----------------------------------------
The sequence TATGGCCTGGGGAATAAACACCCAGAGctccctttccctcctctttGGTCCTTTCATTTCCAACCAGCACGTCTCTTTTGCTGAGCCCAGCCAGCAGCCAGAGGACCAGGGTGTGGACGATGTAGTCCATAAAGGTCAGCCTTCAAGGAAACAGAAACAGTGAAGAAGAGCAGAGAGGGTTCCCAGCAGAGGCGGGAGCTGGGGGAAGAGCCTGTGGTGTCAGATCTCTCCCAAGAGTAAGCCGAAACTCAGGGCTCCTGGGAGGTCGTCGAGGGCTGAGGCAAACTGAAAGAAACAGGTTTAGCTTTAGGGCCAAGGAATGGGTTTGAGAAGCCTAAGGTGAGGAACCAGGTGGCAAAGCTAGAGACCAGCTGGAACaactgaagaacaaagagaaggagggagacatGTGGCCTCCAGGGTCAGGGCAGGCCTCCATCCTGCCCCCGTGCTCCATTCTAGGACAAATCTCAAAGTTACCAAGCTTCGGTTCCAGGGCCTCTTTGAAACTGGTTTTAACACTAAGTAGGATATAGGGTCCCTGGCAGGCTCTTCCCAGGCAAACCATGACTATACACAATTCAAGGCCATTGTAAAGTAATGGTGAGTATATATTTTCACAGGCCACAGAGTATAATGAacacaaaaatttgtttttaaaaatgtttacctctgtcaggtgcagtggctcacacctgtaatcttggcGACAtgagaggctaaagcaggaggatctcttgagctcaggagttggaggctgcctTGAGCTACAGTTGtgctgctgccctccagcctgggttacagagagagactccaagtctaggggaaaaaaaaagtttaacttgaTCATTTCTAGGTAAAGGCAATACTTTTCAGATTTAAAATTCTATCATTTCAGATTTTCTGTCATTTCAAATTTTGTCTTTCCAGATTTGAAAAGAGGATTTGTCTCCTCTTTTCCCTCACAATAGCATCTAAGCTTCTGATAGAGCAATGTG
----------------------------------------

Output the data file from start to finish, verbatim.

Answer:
The sequence TATGGCCTGGGGAATAAACACCCAGAGctccctttccctcctctttGGTCCTTTCATTTCCAACCAGCACGTCTCTTTTGCTGAGCCCAGCCAGCAGCCAGAGGACCAGGGTGTGGACGATGTAGTCCATAAAGGTCAGCCTTCAAGGAAACAGAAACAGTGAAGAAGAGCAGAGAGGGTTCCCAGCAGAGGCGGGAGCTGGGGGAAGAGCCTGTGGTGTCAGATCTCTCCCAAGAGTAAGCCGAAACTCAGGGCTCCTGGGAGGTCGTCGAGGGCTGAGGCAAACTGAAAGAAACAGGTTTAGCTTTAGGGCCAAGGAATGGGTTTGAGAAGCCTAAGGTGAGGAACCAGGTGGCAAAGCTAGAGACCAGCTGGAACaactgaagaacaaagagaaggagggagacatGTGGCCTCCAGGGTCAGGGCAGGCCTCCATCCTGCCCCCGTGCTCCATTCTAGGACAAATCTCAAAGTTACCAAGCTTCGGTTCCAGGGCCTCTTTGAAACTGGTTTTAACACTAAGTAGGATATAGGGTCCCTGGCAGGCTCTTCCCAGGCAAACCATGACTATACACAATTCAAGGCCATTGTAAAGTAATGGTGAGTATATATTTTCACAGGCCACAGAGTATAATGAacacaaaaatttgtttttaaaaatgtttacctctgtcaggtgcagtggctcacacctgtaatcttggcGACAtgagaggctaaagcaggaggatctcttgagctcaggagttggaggctgcctTGAGCTACAGTTGtgctgctgccctccagcctgggttacagagagagactccaagtctaggggaaaaaaaaagtttaacttgaTCATTTCTAGGTAAAGGCAATACTTTTCAGATTTAAAATTCTATCATTTCAGATTTTCTGTCATTTCAAATTTTGTCTTTCCAGATTTGAAAAGAGGATTTGTCTCCTCTTTTCCCTCACAATAGCATCTAAGCTTCTGATAGAGCAATGTG